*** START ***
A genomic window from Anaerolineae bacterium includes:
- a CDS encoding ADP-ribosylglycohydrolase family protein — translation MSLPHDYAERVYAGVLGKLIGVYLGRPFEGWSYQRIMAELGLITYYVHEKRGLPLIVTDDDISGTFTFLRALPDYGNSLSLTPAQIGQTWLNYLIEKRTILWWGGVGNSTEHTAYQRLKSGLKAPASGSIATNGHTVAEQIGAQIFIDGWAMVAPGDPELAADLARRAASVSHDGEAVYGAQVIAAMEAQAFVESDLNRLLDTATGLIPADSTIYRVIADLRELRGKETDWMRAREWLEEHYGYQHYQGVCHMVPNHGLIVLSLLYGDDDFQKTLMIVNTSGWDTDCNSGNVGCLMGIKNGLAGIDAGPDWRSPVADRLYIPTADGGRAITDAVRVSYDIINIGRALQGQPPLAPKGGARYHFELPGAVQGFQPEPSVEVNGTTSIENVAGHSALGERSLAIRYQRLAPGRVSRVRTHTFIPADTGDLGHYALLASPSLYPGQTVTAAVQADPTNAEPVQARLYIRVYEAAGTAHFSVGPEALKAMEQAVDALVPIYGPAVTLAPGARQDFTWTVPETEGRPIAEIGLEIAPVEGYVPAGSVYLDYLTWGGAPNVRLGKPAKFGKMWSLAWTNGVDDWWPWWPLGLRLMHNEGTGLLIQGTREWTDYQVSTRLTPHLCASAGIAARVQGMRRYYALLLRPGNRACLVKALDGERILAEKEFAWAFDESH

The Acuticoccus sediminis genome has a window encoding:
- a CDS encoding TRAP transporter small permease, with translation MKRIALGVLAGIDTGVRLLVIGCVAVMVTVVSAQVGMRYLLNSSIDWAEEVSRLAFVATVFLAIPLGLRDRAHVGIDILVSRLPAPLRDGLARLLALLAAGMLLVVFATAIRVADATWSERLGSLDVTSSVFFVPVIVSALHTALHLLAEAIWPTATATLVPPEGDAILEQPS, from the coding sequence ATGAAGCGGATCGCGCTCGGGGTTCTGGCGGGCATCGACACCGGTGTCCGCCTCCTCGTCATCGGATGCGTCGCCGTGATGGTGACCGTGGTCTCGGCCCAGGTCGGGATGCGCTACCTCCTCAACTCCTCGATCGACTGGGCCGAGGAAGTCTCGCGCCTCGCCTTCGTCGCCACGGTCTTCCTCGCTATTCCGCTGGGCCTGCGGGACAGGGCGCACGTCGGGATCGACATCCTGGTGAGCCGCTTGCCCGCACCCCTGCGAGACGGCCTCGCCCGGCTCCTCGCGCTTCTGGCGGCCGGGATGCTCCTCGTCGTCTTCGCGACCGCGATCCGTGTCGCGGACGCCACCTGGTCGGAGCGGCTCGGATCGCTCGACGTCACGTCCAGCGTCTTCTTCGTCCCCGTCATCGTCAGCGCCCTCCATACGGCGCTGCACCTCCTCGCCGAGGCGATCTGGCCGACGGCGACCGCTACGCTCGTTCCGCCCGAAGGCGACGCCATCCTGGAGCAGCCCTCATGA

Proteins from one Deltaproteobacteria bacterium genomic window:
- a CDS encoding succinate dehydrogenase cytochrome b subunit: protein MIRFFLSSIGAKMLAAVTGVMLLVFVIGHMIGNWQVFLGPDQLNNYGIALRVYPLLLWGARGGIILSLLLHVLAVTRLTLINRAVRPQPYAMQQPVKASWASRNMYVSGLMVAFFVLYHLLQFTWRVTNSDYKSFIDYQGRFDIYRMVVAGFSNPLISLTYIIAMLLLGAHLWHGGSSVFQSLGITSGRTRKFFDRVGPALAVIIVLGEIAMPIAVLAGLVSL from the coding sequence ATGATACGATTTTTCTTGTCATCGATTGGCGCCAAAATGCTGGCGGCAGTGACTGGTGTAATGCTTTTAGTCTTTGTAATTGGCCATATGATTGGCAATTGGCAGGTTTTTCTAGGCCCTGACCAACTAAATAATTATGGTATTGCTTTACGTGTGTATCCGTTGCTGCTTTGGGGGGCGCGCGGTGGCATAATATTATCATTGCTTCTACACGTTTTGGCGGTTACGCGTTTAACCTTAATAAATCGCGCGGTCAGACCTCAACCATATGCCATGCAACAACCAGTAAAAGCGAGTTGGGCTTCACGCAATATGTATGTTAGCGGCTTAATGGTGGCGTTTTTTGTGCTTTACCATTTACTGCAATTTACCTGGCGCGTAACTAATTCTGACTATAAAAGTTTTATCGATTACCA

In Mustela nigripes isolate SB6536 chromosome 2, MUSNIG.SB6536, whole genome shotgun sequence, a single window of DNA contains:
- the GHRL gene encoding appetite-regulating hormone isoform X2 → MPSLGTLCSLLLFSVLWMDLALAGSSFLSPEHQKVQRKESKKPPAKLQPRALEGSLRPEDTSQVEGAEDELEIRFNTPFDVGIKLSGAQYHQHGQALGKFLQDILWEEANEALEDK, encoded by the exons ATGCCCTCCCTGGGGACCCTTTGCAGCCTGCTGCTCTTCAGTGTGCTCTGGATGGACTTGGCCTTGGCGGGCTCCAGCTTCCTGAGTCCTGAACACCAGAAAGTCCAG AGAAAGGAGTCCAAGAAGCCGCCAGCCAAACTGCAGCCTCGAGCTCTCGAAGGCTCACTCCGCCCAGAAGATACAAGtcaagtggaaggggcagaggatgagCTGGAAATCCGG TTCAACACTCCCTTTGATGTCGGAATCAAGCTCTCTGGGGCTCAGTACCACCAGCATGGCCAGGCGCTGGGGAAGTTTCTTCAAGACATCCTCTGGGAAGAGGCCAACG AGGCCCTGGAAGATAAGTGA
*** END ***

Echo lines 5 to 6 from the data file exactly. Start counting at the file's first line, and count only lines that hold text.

Proteins from one Deltaproteobacteria bacterium genomic window:
- a CDS encoding succinate dehydrogenase cytochrome b subunit: protein MIRFFLSSIGAKMLAAVTGVMLLVFVIGHMIGNWQVFLGPDQLNNYGIALRVYPLLLWGARGGIILSLLLHVLAVTRLTLINRAVRPQPYAMQQPVKASWASRNMYVSGLMVAFFVLYHLLQFTWRVTNSDYKSFIDYQGRFDIYRMVVAGFSNPLISLTYIIAMLLLGAHLWHGGSSVFQSLGITSGRTRKFFDRVGPALAVIIVLGEIAMPIAVLAGLVSL from the coding sequence ATGATACGATTTTTCTTGTCATCGATTGGCGCCAAAATGCTGGCGGCAGTGACTGGTGTAATGCTTTTAGTCTTTGTAATTGGCCATATGATTGGCAATTGGCAGGTTTTTCTAGGCCCTGACCAACTAAATAATTATGGTATTGCTTTACGTGTGTATCCGTTGCTGCTTTGGGGGGCGCGCGGTGGCATAATATTATCATTGCTTCTACACGTTTTGGCGGTTACGCGTTTAACCTTAATAAATCGCGCGGTCAGACCTCAACCATATGCCATGCAACAACCAGTAAAAGCGAGTTGGGCTTCACGCAATATGTATGTTAGCGGCTTAATGGTGGCGTTTTTTGTGCTTTACCATTTACTGCAATTTACCTGGCGCGTAACTAATTCTGACTATAAAAGTTTTATCGATTACCA